Here's a country about to present itself on the world stage to soak up the admiration and goodwill it has long been wrongfully denied. Scheming outsiders are trying to sabotage this joyful sporting event. Security? Don't even ask.

Naturally we're talking the Olympics — the Moscow 1980 Summer Games — which are about to cast their long shadow on partly cloudy Sochi, where the Winter Games open Friday.

Russian President Vladimir Putin likes to see himself as a student of history, but if he had been looking for lessons from 1980, he could have avoided much of what has provoked unwanted controversy today. Just like the Soviet leaders before him, he was tone deaf, making a series of gestures that infuriated the West and endangered a national pet project.

The Soviets invaded Afghanistan the year before the Games and exiled the dissident physicist Andrei Sakharov six months before the Olympics, all the while ranting against the evils of capitalism, just as they were trying to show off an empire where communism worked, a country to be envied rather than feared and despised.

Putin has cracked down hard on his own dissidents, encouraged a law viewed as limiting gay rights that was passed just months before the Olympics and cast Russia as a special, spiritual country superior to the decadent West. That has done little to further his goal of introducing the world to a capable and important Russia.


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In 1980, the Soviet invasion set off a boycott of the Games by the United States and other countries, the very ones meant to be impressed. In 2014, high-level American officials are staying away, showing their disapproval for the country Putin has built.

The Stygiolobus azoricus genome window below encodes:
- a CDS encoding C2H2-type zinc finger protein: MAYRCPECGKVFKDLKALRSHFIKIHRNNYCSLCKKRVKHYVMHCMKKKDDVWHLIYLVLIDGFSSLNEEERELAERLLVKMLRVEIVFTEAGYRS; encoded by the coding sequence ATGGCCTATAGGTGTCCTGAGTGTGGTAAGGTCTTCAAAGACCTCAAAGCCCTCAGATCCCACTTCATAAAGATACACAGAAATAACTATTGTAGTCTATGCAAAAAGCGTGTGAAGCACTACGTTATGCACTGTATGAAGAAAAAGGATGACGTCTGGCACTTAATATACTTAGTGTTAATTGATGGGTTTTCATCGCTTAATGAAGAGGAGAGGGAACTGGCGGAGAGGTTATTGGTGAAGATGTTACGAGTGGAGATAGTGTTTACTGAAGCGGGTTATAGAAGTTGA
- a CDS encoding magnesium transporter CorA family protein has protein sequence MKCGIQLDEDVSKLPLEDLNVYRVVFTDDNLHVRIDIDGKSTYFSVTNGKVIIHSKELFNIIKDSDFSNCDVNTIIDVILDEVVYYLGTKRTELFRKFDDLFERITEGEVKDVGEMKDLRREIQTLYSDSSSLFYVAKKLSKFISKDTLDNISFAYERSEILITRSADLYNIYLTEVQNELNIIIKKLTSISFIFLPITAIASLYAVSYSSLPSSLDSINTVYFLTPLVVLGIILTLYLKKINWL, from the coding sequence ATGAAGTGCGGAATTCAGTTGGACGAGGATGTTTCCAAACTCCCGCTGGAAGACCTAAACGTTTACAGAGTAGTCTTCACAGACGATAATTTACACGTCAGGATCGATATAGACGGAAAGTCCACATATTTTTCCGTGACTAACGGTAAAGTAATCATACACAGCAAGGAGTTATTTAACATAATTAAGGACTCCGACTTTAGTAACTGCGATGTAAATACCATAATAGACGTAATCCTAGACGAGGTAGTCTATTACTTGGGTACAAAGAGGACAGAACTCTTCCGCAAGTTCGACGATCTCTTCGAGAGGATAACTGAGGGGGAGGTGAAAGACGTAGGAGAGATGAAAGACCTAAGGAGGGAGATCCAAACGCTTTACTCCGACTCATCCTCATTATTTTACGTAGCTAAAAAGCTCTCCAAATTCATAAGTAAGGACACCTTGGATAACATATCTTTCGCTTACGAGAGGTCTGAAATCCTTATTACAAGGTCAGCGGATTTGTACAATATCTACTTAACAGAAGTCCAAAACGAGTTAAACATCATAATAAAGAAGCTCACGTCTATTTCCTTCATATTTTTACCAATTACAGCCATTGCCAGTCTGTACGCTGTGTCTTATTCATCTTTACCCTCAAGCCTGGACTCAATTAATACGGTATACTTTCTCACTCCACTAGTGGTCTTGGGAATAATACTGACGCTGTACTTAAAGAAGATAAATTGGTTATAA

And so the old grievances present themselves again. Violations of human rights. Authoritarianism vs. democracy. Fears about security.

Only eight years before the 1980 Games, terrorists had killed 11 Israelis at the Munich Olympics. Security remained a troubling challenge for the Soviets, who had many enemies. The police presence was huge. Today, other issues, same results. Now, unrest in the North Caucasus, where Moscow has enemies, has raised fears of terrorism requiring a “ring of steel” around Sochi, as today's officials describe it.

Of course, the cast of characters was different 34 years ago. Jowly, worried-about-his-weight Leonid Brezhnev presided, the ruler of the Soviet Union, reading from a little piece of paper as he opened the Games at Central Lenin Stadium that July.

Putin, a man of the teleprompter and do-you-think-he-uses-a-little-Botox epoch, was a 27-year-old KGB agent at the time.

But the script? Pretty familiar.

Then, the Olympics was the moment to show the superiority of communism over capitalism and a Moscow glittering as a worldwide tourist destination.

Now, Putin wants to show off the successful, we-can-do-anything nation he has created from the ashes of the destroyed Soviet Union, which collapsed just 11 years after the Olympics. And Sochi, made grand by billions of dollars in Olympic investment, will draw vacationers from around the globe.

In 1980, Moscow already had big stadiums. The Olympic Village, press center and other necessary construction never reached the all-encompassing effort seen in Sochi, where a quiet Soviet-era resort has been filled with highway interchanges, tunnels torn through mountains, new railroads, train stations and an airport, along with a slew of arenas, ski jumps, bobsled runs and more.

The Soviets did have to spruce up Moscow. Children and undesirables were sent out of the city. The country folk who came in waves to forage in the shops for food and toilet paper were turned out.

The authorities guaranteed everything would be — in a cherished Soviet phrase — on international standards, as Anthony Barbieri, then the Baltimore Sun correspondent, recalls.